6 hrs cycling time, 22.65 km/hr average speed.
Day 11: Monday 10 September, Eselnita to Drobeta Turnu Severin – 50km
As I had done many more km the day before than planned, I have less to do today to reach Drobeta. There is little possibility of extending this to another town further on as the distances and availability of accommodation in small towns and villages were dissuasive factors. In addition, my plans for taking a train to Bucharest from Calafat were taking shape thanks to Irina. So, I decide it would be the opportunity of a gentle run enjoying the last of the gorges before rejoining the flat plains of southern Romania. My legs ache quite badly this morning and I am well down on power. Added to this, there is a nasty headwind as well as a good long climb from Eselnita to Orsova. The result is that I plough along without much spark. My misery is exacerbated by an annoyingly squeaky chain which rhythmically bleats out its discontent as I grind up the hills. Fortunately, I find some lubrication at a tyre centre just outside Orsova where ask for a slosh of oil. Two friendly guys speak some English and we understand each other for one to produce a small bottle of engine oil from his van which I apply to the chain with a paper towel. I wash my hands clean in the garage and after that progress is sweet, but the E6 is a bloody nightmare. The road surface is good, but it is a main freight route, full of cars and big, big lorries passing by at high speed. Fortunately, I have no close shaves and arrive at the Sip barrage before a series of small tunnels and a very long run in to Drobeta.
On arrival, I cycle around the town centre looking for visitor info, but there is none. I even stop and ask at a travel agency. It is 2pm, so there is plenty of time. I wander through the lively, colourful and neat streets towards the main landmark, a rounded, ornate grey stone water tower with turrets and spires. It is quite a sight and has recently undergone a restoration which has clearly been sympathetic. Beyond this, is a wide boulevard carrying the main road through the town. Here, I find the Pensiuena Europe and check in. After a shower and chat to the family at home, I go out to explore the town. On arriving, it seemed nothing special and I was not much inclined to stay, but little by little, old houses and town centre buildings with really attractive architectural features begin to emerge. Many tiled roofs are rounded, tapering to points and descending to wrap themselves around the tops of windows like a floppy cap. One particular house with these features looked more like a cross between Gaudi’s hand and a fairy story house in an enchanted forest (here, it sat on the side of the boulevard). I find a park to cool down in (it was 30°C+). There are plenty of interesting little shops too. This place is rather growing on me. Eventually, I head back to the hotel and stop by a Carrefour Market with food to make an evening meal and supplies for tomorrow. I hope my legs will be better in the morning.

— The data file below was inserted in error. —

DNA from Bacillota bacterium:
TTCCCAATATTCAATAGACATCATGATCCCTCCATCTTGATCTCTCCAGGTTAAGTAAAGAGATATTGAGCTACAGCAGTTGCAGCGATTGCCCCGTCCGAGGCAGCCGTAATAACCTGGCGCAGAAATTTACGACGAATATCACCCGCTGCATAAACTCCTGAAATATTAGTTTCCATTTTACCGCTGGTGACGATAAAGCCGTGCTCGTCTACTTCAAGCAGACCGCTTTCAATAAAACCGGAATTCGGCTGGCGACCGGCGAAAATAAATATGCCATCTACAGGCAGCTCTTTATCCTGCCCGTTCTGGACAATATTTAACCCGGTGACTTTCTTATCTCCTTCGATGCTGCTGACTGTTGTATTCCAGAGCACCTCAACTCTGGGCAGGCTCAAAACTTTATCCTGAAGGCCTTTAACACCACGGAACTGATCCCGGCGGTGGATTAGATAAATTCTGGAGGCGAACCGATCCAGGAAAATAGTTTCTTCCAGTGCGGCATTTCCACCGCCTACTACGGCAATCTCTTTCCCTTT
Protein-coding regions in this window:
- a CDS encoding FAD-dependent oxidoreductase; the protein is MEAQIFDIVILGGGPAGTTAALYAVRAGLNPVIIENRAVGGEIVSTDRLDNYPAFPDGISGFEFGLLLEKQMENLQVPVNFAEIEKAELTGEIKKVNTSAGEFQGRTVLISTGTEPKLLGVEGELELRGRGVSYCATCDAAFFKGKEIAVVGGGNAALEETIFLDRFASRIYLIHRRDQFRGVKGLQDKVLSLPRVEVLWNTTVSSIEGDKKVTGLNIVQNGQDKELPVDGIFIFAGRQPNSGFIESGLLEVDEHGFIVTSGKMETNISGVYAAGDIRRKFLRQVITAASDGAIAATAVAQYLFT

Day 12: Tuesday 11 September, Drobeta Turnu Severin to Calafat – 100km
After a good breakfast and slightly less aching feeling in my legs, I set off once again on the wondrous E6 out of Drobeta and cross a series of hair-raising intersections before turning off south on highway 56A to Calafat. No real need to look at the map as it is the same road all the way. Fortunately, it turns out to be smooth and pretty straight, running along the banks of the Danube. As a result, I take up my now finely honed time trial position which is becoming ever more comfortable and speed down the road towards the day’s climbs. My legs seem to be on the mend and I have much more power than the previous day. I grind up the first 4.5km climb, stopping to take some photos of the river down below me. Pretty soon, the far bank will change from Serbia to Bulgaria. After a nice descent, I meet a headwind on the flat plains to the south. This changes mostly to a side wind and there was nothing for it but to assume the time trial position again and push on through. The landscape is flat or low rolling with harvested fields of cereals and maize. The predominant colour is yellow or gold with everything looking very dry indeed. There are very few trees and this type of rather empty, barren landscape would persist until Giurgiu and beyond. I feel better about deciding to take the train to Bucharest as this would clearly not be a very interesting section, notwithstanding the lack of accommodation options. That settled in my mind, I head on to Calafat. I miss a call from Max. I call him back to find he is 15km ahead of me on the same road. He says he’d wait, so I push on and race along the good surfaces to eventually find him at a roadside convenience store where we sit and refuel with just 48km to go to Calafat. Although the traffic is relatively light, there are a good many trucks. When each goes by me, I have to counter a ‘push’ and ‘suction’ effect. It was not too alarming except when one whooshes by unannounced by the usual growl of a big diesel engine and catches me by surprise with my elbows on the handlebars. I swear quietly to myself.